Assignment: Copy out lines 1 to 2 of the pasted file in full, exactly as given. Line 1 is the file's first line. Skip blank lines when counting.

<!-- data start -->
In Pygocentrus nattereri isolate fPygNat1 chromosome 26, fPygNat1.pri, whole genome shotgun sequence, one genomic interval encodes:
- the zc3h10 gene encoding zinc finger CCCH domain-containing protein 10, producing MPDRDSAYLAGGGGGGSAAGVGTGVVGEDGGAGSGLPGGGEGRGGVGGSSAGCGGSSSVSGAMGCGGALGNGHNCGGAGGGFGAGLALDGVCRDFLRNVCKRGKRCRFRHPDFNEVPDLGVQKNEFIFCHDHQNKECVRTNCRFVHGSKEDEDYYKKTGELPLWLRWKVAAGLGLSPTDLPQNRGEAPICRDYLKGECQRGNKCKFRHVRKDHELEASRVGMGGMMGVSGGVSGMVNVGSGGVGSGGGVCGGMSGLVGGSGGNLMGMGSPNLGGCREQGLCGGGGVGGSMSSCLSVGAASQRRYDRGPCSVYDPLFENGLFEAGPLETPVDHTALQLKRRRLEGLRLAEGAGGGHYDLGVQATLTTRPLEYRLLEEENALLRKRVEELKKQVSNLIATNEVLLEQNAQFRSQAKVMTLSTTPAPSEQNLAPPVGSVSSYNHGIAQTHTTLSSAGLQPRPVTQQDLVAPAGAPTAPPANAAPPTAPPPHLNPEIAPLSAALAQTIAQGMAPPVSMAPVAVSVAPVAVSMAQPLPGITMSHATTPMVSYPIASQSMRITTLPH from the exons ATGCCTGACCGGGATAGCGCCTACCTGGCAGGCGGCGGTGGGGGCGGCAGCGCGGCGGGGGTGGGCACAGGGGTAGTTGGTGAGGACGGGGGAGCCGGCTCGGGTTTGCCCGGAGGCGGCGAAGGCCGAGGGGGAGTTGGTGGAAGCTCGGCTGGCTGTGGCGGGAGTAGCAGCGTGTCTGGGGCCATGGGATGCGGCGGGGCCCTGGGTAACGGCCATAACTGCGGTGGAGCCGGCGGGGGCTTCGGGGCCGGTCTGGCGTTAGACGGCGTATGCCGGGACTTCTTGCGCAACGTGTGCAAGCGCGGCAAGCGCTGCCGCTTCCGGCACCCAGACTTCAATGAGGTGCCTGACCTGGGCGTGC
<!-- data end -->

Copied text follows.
In Pygocentrus nattereri isolate fPygNat1 chromosome 26, fPygNat1.pri, whole genome shotgun sequence, one genomic interval encodes:
- the zc3h10 gene encoding zinc finger CCCH domain-containing protein 10, producing MPDRDSAYLAGGGGGGSAAGVGTGVVGEDGGAGSGLPGGGEGRGGVGGSSAGCGGSSSVSGAMGCGGALGNGHNCGGAGGGFGAGLALDGVCRDFLRNVCKRGKRCRFRHPDFNEVPDLGVQKNEFIFCHDHQNKECVRTNCRFVHGSKEDEDYYKKTGELPLWLRWKVAAGLGLSPTDLPQNRGEAPICRDYLKGECQRGNKCKFRHVRKDHELEASRVGMGGMMGVSGGVSGMVNVGSGGVGSGGGVCGGMSGLVGGSGGNLMGMGSPNLGGCREQGLCGGGGVGGSMSSCLSVGAASQRRYDRGPCSVYDPLFENGLFEAGPLETPVDHTALQLKRRRLEGLRLAEGAGGGHYDLGVQATLTTRPLEYRLLEEENALLRKRVEELKKQVSNLIATNEVLLEQNAQFRSQAKVMTLSTTPAPSEQNLAPPVGSVSSYNHGIAQTHTTLSSAGLQPRPVTQQDLVAPAGAPTAPPANAAPPTAPPPHLNPEIAPLSAALAQTIAQGMAPPVSMAPVAVSVAPVAVSMAQPLPGITMSHATTPMVSYPIASQSMRITTLPH from the exons ATGCCTGACCGGGATAGCGCCTACCTGGCAGGCGGCGGTGGGGGCGGCAGCGCGGCGGGGGTGGGCACAGGGGTAGTTGGTGAGGACGGGGGAGCCGGCTCGGGTTTGCCCGGAGGCGGCGAAGGCCGAGGGGGAGTTGGTGGAAGCTCGGCTGGCTGTGGCGGGAGTAGCAGCGTGTCTGGGGCCATGGGATGCGGCGGGGCCCTGGGTAACGGCCATAACTGCGGTGGAGCCGGCGGGGGCTTCGGGGCCGGTCTGGCGTTAGACGGCGTATGCCGGGACTTCTTGCGCAACGTGTGCAAGCGCGGCAAGCGCTGCCGCTTCCGGCACCCAGACTTCAATGAGGTGCCTGACCTGGGCGTGC